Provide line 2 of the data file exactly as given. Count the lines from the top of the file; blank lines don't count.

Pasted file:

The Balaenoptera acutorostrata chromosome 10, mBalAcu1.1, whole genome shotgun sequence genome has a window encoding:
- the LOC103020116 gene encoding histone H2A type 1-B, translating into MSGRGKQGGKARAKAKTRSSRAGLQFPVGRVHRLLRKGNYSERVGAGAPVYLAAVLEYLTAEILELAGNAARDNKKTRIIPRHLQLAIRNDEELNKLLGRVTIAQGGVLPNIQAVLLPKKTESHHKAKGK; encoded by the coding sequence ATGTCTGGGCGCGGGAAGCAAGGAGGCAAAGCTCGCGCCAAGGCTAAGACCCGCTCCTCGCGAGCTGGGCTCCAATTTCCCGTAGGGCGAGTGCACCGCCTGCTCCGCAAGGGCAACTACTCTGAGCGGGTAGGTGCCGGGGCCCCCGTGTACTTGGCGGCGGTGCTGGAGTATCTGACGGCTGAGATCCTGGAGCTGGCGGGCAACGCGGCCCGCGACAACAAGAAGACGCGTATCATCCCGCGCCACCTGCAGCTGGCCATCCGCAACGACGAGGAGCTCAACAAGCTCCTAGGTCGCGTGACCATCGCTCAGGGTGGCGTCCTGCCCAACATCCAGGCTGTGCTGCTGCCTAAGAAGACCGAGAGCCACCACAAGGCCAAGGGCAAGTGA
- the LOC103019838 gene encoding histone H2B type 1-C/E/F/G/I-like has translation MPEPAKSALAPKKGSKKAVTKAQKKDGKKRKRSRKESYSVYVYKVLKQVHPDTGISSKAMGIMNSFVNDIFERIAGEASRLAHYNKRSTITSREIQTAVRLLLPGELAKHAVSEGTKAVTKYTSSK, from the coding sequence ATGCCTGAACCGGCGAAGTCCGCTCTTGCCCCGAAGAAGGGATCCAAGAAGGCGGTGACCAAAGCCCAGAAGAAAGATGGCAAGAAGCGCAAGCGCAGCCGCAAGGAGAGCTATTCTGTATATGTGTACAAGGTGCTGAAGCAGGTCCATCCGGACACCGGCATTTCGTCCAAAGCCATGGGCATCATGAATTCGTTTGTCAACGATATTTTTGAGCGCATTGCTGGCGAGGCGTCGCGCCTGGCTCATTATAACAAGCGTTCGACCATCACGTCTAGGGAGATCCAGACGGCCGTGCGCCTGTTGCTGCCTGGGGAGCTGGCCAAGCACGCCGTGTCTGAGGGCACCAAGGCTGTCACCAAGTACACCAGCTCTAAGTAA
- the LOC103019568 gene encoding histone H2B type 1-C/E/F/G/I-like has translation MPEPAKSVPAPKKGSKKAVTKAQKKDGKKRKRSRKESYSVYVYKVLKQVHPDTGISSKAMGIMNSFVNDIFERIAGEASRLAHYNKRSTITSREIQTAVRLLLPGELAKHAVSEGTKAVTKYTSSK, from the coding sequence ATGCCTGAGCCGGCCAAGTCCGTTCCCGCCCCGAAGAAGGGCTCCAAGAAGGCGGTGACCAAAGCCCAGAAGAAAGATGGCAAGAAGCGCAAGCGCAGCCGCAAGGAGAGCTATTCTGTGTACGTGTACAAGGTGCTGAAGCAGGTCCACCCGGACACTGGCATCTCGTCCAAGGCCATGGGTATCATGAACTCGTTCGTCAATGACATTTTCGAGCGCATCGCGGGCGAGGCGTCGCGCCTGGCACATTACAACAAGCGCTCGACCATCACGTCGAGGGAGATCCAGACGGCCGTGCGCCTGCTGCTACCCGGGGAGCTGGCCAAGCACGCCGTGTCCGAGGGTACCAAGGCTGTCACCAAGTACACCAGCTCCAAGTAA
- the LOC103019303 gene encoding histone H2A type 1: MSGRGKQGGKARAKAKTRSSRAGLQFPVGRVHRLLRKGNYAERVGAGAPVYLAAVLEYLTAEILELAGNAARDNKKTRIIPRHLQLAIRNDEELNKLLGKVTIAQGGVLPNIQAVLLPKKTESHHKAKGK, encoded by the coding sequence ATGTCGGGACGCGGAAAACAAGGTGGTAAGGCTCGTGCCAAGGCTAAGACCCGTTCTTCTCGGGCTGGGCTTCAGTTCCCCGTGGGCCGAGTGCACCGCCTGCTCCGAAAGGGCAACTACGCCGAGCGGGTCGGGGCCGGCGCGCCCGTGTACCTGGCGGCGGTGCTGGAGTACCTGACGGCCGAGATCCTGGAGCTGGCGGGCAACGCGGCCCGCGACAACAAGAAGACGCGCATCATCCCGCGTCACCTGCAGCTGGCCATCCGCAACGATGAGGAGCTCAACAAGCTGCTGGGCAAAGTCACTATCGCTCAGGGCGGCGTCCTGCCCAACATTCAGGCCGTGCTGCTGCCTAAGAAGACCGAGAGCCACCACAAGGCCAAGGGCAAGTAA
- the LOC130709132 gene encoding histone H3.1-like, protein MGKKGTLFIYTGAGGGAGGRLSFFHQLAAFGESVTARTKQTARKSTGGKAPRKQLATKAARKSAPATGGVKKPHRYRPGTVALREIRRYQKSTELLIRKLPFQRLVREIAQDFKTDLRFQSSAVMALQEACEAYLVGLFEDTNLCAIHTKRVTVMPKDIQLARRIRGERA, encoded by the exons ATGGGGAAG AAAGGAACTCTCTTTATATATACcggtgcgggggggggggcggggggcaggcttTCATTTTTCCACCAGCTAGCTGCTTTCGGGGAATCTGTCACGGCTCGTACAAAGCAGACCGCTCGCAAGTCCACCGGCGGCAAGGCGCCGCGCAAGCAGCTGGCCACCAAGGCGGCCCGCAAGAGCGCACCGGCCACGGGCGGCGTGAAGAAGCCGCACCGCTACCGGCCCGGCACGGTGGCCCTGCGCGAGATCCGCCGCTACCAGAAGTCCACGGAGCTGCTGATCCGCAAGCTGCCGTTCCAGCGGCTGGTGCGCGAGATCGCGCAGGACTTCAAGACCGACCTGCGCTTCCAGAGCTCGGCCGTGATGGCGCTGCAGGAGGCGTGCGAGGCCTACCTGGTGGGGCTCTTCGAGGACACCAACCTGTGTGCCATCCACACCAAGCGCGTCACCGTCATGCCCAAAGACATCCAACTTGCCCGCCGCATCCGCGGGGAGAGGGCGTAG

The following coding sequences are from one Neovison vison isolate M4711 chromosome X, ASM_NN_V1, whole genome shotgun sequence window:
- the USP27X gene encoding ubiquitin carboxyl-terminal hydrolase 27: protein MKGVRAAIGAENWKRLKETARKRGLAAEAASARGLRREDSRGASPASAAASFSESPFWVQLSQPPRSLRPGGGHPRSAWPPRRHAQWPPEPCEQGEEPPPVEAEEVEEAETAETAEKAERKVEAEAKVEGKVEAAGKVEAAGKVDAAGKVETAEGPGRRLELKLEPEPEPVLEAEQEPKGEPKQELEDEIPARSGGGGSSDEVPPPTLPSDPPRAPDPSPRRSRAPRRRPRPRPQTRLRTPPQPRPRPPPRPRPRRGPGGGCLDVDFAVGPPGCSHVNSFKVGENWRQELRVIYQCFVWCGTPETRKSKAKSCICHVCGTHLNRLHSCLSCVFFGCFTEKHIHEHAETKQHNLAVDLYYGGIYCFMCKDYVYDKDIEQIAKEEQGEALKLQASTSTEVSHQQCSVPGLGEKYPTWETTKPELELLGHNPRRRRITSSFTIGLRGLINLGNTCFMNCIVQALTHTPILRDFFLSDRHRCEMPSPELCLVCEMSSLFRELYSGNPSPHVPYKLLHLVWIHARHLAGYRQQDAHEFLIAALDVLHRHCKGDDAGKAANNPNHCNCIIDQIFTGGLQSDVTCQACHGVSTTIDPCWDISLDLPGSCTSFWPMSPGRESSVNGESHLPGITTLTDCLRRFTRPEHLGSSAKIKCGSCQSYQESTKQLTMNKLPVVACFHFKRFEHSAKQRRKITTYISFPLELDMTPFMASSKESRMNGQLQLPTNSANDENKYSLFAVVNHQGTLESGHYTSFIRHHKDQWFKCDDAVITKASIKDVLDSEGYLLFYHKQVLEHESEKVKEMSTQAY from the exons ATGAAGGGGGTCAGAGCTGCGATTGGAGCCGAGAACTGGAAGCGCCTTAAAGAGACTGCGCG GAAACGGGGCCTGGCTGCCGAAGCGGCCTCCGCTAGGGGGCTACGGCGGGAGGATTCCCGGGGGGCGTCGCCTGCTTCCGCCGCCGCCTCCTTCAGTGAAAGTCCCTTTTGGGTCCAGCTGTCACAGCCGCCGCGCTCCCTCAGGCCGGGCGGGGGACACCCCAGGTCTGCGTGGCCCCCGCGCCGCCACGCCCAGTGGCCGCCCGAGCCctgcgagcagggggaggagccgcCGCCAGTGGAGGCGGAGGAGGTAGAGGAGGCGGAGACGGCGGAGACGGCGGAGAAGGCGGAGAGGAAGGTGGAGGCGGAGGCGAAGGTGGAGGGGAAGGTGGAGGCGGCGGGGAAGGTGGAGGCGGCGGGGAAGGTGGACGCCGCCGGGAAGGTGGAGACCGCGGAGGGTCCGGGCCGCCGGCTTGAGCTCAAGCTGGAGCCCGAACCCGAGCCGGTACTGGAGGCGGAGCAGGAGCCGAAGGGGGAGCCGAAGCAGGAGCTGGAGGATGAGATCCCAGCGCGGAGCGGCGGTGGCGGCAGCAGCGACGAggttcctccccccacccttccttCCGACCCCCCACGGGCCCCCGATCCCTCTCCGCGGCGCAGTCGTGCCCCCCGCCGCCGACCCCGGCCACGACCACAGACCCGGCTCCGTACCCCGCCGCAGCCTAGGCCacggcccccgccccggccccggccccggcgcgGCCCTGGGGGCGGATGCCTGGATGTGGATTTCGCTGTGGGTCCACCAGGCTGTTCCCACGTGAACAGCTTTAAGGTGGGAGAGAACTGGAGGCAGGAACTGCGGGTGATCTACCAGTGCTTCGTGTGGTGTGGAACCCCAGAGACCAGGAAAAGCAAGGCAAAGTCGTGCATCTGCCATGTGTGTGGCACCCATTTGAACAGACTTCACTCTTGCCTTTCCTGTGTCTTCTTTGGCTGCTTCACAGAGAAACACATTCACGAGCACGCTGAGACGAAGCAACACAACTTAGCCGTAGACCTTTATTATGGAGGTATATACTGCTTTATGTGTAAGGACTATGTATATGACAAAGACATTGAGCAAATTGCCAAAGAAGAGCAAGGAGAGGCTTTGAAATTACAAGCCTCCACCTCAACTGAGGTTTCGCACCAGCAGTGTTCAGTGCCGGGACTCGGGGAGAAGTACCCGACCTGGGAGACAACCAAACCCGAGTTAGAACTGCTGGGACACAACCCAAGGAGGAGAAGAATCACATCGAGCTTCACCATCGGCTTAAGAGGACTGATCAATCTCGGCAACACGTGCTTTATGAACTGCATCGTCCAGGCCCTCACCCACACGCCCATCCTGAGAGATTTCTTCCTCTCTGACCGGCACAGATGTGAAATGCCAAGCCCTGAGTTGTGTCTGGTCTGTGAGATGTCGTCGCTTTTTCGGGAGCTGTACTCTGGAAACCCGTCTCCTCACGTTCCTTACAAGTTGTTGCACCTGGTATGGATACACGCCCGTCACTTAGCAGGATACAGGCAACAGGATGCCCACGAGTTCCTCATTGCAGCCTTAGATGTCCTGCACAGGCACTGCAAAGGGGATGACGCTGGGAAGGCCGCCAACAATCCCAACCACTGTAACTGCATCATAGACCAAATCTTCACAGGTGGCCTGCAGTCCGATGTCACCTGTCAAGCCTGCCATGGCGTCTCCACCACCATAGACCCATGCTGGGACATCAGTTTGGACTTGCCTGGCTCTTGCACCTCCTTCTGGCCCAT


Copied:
- the LOC103020116 gene encoding histone H2A type 1-B, translating into MSGRGKQGGKARAKAKTRSSRAGLQFPVGRVHRLLRKGNYSERVGAGAPVYLAAVLEYLTAEILELAGNAARDNKKTRIIPRHLQLAIRNDEELNKLLGRVTIAQGGVLPNIQAVLLPKKTESHHKAKGK; encoded by the coding sequence ATGTCTGGGCGCGGGAAGCAAGGAGGCAAAGCTCGCGCCAAGGCTAAGACCCGCTCCTCGCGAGCTGGGCTCCAATTTCCCGTAGGGCGAGTGCACCGCCTGCTCCGCAAGGGCAACTACTCTGAGCGGGTAGGTGCCGGGGCCCCCGTGTACTTGGCGGCGGTGCTGGAGTATCTGACGGCTGAGATCCTGGAGCTGGCGGGCAACGCGGCCCGCGACAACAAGAAGACGCGTATCATCCCGCGCCACCTGCAGCTGGCCATCCGCAACGACGAGGAGCTCAACAAGCTCCTAGGTCGCGTGACCATCGCTCAGGGTGGCGTCCTGCCCAACATCCAGGCTGTGCTGCTGCCTAAGAAGACCGAGAGCCACCACAAGGCCAAGGGCAAGTGA